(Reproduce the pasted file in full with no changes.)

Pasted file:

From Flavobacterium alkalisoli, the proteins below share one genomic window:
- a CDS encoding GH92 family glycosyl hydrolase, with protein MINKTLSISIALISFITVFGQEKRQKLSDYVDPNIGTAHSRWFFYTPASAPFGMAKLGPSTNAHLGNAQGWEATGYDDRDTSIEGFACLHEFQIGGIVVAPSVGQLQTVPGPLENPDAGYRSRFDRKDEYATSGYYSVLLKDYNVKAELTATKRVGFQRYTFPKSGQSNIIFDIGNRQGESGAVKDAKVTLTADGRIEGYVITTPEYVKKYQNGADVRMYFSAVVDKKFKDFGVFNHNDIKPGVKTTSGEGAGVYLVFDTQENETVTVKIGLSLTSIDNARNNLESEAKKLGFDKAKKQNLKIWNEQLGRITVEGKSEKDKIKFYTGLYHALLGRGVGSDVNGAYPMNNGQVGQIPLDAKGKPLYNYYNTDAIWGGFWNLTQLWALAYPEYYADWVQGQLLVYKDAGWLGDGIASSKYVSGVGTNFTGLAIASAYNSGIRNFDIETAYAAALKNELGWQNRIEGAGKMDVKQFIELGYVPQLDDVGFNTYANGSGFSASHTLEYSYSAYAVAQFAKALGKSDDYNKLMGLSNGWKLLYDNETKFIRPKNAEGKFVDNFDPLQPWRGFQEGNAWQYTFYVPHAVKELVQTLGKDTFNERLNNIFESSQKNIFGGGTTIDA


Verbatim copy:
From Flavobacterium alkalisoli, the proteins below share one genomic window:
- a CDS encoding GH92 family glycosyl hydrolase, with protein MINKTLSISIALISFITVFGQEKRQKLSDYVDPNIGTAHSRWFFYTPASAPFGMAKLGPSTNAHLGNAQGWEATGYDDRDTSIEGFACLHEFQIGGIVVAPSVGQLQTVPGPLENPDAGYRSRFDRKDEYATSGYYSVLLKDYNVKAELTATKRVGFQRYTFPKSGQSNIIFDIGNRQGESGAVKDAKVTLTADGRIEGYVITTPEYVKKYQNGADVRMYFSAVVDKKFKDFGVFNHNDIKPGVKTTSGEGAGVYLVFDTQENETVTVKIGLSLTSIDNARNNLESEAKKLGFDKAKKQNLKIWNEQLGRITVEGKSEKDKIKFYTGLYHALLGRGVGSDVNGAYPMNNGQVGQIPLDAKGKPLYNYYNTDAIWGGFWNLTQLWALAYPEYYADWVQGQLLVYKDAGWLGDGIASSKYVSGVGTNFTGLAIASAYNSGIRNFDIETAYAAALKNELGWQNRIEGAGKMDVKQFIELGYVPQLDDVGFNTYANGSGFSASHTLEYSYSAYAVAQFAKALGKSDDYNKLMGLSNGWKLLYDNETKFIRPKNAEGKFVDNFDPLQPWRGFQEGNAWQYTFYVPHAVKELVQTLGKDTFNERLNNIFESSQKNIFGGGTTIDA